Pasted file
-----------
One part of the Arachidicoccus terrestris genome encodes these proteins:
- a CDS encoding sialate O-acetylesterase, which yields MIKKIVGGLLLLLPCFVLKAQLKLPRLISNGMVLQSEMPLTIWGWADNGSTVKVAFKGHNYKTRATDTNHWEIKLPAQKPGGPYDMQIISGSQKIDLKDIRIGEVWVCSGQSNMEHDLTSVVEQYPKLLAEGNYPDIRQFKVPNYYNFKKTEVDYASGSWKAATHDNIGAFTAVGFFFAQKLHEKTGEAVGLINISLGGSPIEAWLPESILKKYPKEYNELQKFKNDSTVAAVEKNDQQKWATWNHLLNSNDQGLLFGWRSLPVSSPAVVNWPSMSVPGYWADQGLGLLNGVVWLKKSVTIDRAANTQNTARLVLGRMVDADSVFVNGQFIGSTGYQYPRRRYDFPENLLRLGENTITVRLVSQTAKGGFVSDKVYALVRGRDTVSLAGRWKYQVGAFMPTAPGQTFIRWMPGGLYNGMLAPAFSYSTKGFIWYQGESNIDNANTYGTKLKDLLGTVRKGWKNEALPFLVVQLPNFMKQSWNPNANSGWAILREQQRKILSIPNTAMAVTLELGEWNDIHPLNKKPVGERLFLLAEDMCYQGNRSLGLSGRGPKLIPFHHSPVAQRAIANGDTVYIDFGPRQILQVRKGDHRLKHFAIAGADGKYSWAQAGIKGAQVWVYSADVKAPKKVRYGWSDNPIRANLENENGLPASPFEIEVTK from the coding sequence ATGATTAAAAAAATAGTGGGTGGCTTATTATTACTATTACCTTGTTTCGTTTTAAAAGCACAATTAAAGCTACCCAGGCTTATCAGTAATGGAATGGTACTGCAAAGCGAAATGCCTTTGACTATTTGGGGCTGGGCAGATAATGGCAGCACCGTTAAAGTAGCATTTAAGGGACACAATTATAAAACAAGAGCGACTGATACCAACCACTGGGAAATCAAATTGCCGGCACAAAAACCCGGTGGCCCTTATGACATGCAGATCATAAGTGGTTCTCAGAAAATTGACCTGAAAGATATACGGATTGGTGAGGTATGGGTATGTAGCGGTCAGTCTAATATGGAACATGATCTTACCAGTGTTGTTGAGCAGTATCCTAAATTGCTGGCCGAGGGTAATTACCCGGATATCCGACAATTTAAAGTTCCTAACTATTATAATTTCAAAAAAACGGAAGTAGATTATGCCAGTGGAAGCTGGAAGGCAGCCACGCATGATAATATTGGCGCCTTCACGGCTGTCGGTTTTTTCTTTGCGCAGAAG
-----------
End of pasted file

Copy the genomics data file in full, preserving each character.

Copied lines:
One part of the Arachidicoccus terrestris genome encodes these proteins:
- a CDS encoding sialate O-acetylesterase, which yields MIKKIVGGLLLLLPCFVLKAQLKLPRLISNGMVLQSEMPLTIWGWADNGSTVKVAFKGHNYKTRATDTNHWEIKLPAQKPGGPYDMQIISGSQKIDLKDIRIGEVWVCSGQSNMEHDLTSVVEQYPKLLAEGNYPDIRQFKVPNYYNFKKTEVDYASGSWKAATHDNIGAFTAVGFFFAQKLHEKTGEAVGLINISLGGSPIEAWLPESILKKYPKEYNELQKFKNDSTVAAVEKNDQQKWATWNHLLNSNDQGLLFGWRSLPVSSPAVVNWPSMSVPGYWADQGLGLLNGVVWLKKSVTIDRAANTQNTARLVLGRMVDADSVFVNGQFIGSTGYQYPRRRYDFPENLLRLGENTITVRLVSQTAKGGFVSDKVYALVRGRDTVSLAGRWKYQVGAFMPTAPGQTFIRWMPGGLYNGMLAPAFSYSTKGFIWYQGESNIDNANTYGTKLKDLLGTVRKGWKNEALPFLVVQLPNFMKQSWNPNANSGWAILREQQRKILSIPNTAMAVTLELGEWNDIHPLNKKPVGERLFLLAEDMCYQGNRSLGLSGRGPKLIPFHHSPVAQRAIANGDTVYIDFGPRQILQVRKGDHRLKHFAIAGADGKYSWAQAGIKGAQVWVYSADVKAPKKVRYGWSDNPIRANLENENGLPASPFEIEVTK from the coding sequence ATGATTAAAAAAATAGTGGGTGGCTTATTATTACTATTACCTTGTTTCGTTTTAAAAGCACAATTAAAGCTACCCAGGCTTATCAGTAATGGAATGGTACTGCAAAGCGAAATGCCTTTGACTATTTGGGGCTGGGCAGATAATGGCAGCACCGTTAAAGTAGCATTTAAGGGACACAATTATAAAACAAGAGCGACTGATACCAACCACTGGGAAATCAAATTGCCGGCACAAAAACCCGGTGGCCCTTATGACATGCAGATCATAAGTGGTTCTCAGAAAATTGACCTGAAAGATATACGGATTGGTGAGGTATGGGTATGTAGCGGTCAGTCTAATATGGAACATGATCTTACCAGTGTTGTTGAGCAGTATCCTAAATTGCTGGCCGAGGGTAATTACCCGGATATCCGACAATTTAAAGTTCCTAACTATTATAATTTCAAAAAAACGGAAGTAGATTATGCCAGTGGAAGCTGGAAGGCAGCCACGCATGATAATATTGGCGCCTTCACGGCTGTCGGTTTTTTCTTTGCGCAGAAG